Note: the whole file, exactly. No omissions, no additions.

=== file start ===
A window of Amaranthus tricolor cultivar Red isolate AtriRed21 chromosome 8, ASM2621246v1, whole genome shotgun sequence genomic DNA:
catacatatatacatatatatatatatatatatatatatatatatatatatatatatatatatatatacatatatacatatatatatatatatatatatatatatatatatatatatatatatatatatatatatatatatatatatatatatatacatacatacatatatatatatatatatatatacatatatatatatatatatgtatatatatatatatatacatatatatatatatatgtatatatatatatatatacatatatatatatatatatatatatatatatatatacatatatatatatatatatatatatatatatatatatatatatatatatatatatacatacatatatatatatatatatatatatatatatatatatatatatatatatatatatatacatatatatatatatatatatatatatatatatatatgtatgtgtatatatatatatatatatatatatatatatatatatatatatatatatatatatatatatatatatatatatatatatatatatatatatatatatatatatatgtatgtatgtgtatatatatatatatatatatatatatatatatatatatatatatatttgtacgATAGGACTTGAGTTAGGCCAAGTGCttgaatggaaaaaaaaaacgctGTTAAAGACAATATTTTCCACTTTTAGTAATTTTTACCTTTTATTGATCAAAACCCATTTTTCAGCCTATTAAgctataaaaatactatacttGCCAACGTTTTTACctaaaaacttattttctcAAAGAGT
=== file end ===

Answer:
A window of Amaranthus tricolor cultivar Red isolate AtriRed21 chromosome 8, ASM2621246v1, whole genome shotgun sequence genomic DNA:
catacatatatacatatatatatatatatatatatatatatatatatatatatatatatatatatatacatatatacatatatatatatatatatatatatatatatatatatatatatatatatatatatatatatatatatatatatatatatacatacatacatatatatatatatatatatatacatatatatatatatatatgtatatatatatatatatacatatatatatatatatgtatatatatatatatatacatatatatatatatatatatatatatatatatatacatatatatatatatatatatatatatatatatatatatatatatatatatatatacatacatatatatatatatatatatatatatatatatatatatatatatatatatatatatacatatatatatatatatatatatatatatatatatatgtatgtgtatatatatatatatatatatatatatatatatatatatatatatatatatatatatatatatatatatatatatatatatatatatatatatatatatatatatgtatgtatgtgtatatatatatatatatatatatatatatatatatatatatatatatttgtacgATAGGACTTGAGTTAGGCCAAGTGCttgaatggaaaaaaaaaacgctGTTAAAGACAATATTTTCCACTTTTAGTAATTTTTACCTTTTATTGATCAAAACCCATTTTTCAGCCTATTAAgctataaaaatactatacttGCCAACGTTTTTACctaaaaacttattttctcAAAGAGT